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Toward Electronic Compensation for TBI Using Dose Dynamic Arc Delivery

N Koch

N Koch*, C Mart , J Dise , M Ashenafi , D McDonald , J Peng , K Vanek , Medical University of South Carolina, Charleston, SC


TH-CD-708-12 (Thursday, August 3, 2017) 10:00 AM - 12:00 PM Room: 708

Purpose: Total body irradiation (TBI) is often performed at an extended distance. However, many facilities lack a large vault for their primary or back-up machine. Yet, techniques for small rooms need either complex treatment plans or more physical compensation to achieve uniform full-body dose. The purpose of this work was to develop a library of pre-defined dose dynamic arc fields that deliver an acceptably uniform dose to a range of patient body habitus with minimal use of physical compensators in a small room.

Methods: Measurements of 70 TBI patients’ body habitus in the supine and prone positions were retrospectively collected, i.e. 1,400 measurement points. Patients were separated into four groups for which optimal control point weightings were determined. These control points were written into each of four 120-degree arc fields and saved as a DICOM plan file for import into a TPS. Dose uniformity within the patients was then calculated using this new library of dynamic arc plans and compared to the dose uniformity obtained with a uniform TBI field.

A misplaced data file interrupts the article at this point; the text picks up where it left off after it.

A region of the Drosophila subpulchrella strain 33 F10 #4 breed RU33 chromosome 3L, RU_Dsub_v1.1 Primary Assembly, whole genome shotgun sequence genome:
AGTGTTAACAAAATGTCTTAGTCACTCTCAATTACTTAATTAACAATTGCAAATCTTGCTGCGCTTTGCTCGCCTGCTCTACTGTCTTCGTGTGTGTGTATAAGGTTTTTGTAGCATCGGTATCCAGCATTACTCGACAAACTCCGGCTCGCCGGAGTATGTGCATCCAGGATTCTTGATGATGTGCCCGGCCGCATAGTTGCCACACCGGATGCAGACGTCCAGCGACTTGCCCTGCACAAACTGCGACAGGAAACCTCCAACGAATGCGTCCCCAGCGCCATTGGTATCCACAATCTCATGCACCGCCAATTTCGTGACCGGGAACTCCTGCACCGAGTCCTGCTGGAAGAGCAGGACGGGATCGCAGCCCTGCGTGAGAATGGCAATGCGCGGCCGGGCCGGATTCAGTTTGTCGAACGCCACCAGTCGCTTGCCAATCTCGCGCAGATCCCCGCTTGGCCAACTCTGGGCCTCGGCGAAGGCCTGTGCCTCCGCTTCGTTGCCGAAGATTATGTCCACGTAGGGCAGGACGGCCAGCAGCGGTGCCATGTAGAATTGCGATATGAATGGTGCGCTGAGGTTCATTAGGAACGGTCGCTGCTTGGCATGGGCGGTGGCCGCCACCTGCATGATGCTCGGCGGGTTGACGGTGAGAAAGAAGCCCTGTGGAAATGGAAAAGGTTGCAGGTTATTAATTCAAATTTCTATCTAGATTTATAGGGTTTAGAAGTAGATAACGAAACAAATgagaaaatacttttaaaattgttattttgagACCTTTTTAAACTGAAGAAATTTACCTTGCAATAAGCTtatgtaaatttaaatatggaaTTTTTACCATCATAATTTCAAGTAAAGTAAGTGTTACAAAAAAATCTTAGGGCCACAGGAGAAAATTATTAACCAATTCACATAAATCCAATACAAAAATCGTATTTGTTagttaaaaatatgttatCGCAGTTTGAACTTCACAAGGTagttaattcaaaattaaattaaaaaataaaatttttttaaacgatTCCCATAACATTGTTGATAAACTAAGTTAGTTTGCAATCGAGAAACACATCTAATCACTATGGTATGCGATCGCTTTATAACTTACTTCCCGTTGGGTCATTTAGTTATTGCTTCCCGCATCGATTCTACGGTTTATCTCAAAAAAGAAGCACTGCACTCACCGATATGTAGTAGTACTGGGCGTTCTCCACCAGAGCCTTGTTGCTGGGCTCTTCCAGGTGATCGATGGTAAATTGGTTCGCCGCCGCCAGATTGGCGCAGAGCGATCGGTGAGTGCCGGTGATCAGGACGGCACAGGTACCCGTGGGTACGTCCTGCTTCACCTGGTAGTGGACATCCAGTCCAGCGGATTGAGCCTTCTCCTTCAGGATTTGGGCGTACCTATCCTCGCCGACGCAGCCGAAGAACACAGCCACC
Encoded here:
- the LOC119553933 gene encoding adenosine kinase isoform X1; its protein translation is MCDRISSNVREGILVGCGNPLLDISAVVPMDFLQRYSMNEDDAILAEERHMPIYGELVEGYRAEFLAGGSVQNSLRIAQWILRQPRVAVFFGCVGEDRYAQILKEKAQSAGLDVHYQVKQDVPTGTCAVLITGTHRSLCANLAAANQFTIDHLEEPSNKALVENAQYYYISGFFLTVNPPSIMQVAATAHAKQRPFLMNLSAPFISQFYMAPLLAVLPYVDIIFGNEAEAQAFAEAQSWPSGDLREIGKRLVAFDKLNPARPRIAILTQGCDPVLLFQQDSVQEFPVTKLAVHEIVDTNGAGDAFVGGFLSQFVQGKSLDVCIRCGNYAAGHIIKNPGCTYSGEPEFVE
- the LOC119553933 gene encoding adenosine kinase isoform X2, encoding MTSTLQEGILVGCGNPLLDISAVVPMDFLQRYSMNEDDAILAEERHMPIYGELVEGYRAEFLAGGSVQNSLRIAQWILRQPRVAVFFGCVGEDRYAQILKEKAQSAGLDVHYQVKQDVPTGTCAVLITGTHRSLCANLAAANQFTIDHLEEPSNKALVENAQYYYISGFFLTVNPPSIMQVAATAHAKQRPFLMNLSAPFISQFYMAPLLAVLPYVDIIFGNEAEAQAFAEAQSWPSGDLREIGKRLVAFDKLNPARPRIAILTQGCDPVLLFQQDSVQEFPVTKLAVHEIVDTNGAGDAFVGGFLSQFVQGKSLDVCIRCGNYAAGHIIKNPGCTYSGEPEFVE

Results: The average optimal relative beam intensity at the ankle for each patient group was 88.5±2.1%, 91.5±0.86%, 94.6±0.87%, and 97.5±1.1%, which reflected the varying degree of compensation needed. Compared to a uniform TBI field, the calculated dose uniformity along the patient’s midsagittal profile greatly improved from an average of 107.4±3.8% to 100.9±1.8% at the ankle, without additional compensation, while maintaining an average dose of 100.8% at the level of the umbilicus.

Conclusion: We have shown that a library of four plans each consisting of pre-defined dose dynamic arcs can produce an acceptably uniform total body dose across a range of body habitus. This simple approach avoids the complexities of translating couches or patient-specific MLC patterns of other small-room techniques, and can be delivered on any VMAT capable machine.

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